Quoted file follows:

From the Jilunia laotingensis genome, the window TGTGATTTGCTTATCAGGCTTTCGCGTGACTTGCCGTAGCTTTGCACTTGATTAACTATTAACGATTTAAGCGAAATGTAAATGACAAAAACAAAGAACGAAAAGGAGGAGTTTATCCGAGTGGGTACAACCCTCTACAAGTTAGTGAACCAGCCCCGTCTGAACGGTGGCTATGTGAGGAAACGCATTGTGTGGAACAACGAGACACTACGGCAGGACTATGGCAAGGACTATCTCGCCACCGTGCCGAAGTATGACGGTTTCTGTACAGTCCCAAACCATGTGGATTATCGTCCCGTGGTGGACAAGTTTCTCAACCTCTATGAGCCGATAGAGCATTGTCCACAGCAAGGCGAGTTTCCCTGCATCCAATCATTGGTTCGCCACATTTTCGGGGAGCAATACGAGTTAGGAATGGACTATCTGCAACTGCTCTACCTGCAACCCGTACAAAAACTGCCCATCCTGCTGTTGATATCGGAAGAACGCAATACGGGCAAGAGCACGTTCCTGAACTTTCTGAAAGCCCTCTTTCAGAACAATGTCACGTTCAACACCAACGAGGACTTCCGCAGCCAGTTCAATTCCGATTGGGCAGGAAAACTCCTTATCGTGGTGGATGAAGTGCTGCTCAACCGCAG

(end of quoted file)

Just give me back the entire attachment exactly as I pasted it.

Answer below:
From the Jilunia laotingensis genome, the window TGTGATTTGCTTATCAGGCTTTCGCGTGACTTGCCGTAGCTTTGCACTTGATTAACTATTAACGATTTAAGCGAAATGTAAATGACAAAAACAAAGAACGAAAAGGAGGAGTTTATCCGAGTGGGTACAACCCTCTACAAGTTAGTGAACCAGCCCCGTCTGAACGGTGGCTATGTGAGGAAACGCATTGTGTGGAACAACGAGACACTACGGCAGGACTATGGCAAGGACTATCTCGCCACCGTGCCGAAGTATGACGGTTTCTGTACAGTCCCAAACCATGTGGATTATCGTCCCGTGGTGGACAAGTTTCTCAACCTCTATGAGCCGATAGAGCATTGTCCACAGCAAGGCGAGTTTCCCTGCATCCAATCATTGGTTCGCCACATTTTCGGGGAGCAATACGAGTTAGGAATGGACTATCTGCAACTGCTCTACCTGCAACCCGTACAAAAACTGCCCATCCTGCTGTTGATATCGGAAGAACGCAATACGGGCAAGAGCACGTTCCTGAACTTTCTGAAAGCCCTCTTTCAGAACAATGTCACGTTCAACACCAACGAGGACTTCCGCAGCCAGTTCAATTCCGATTGGGCAGGAAAACTCCTTATCGTGGTGGATGAAGTGCTGCTCAACCGCAG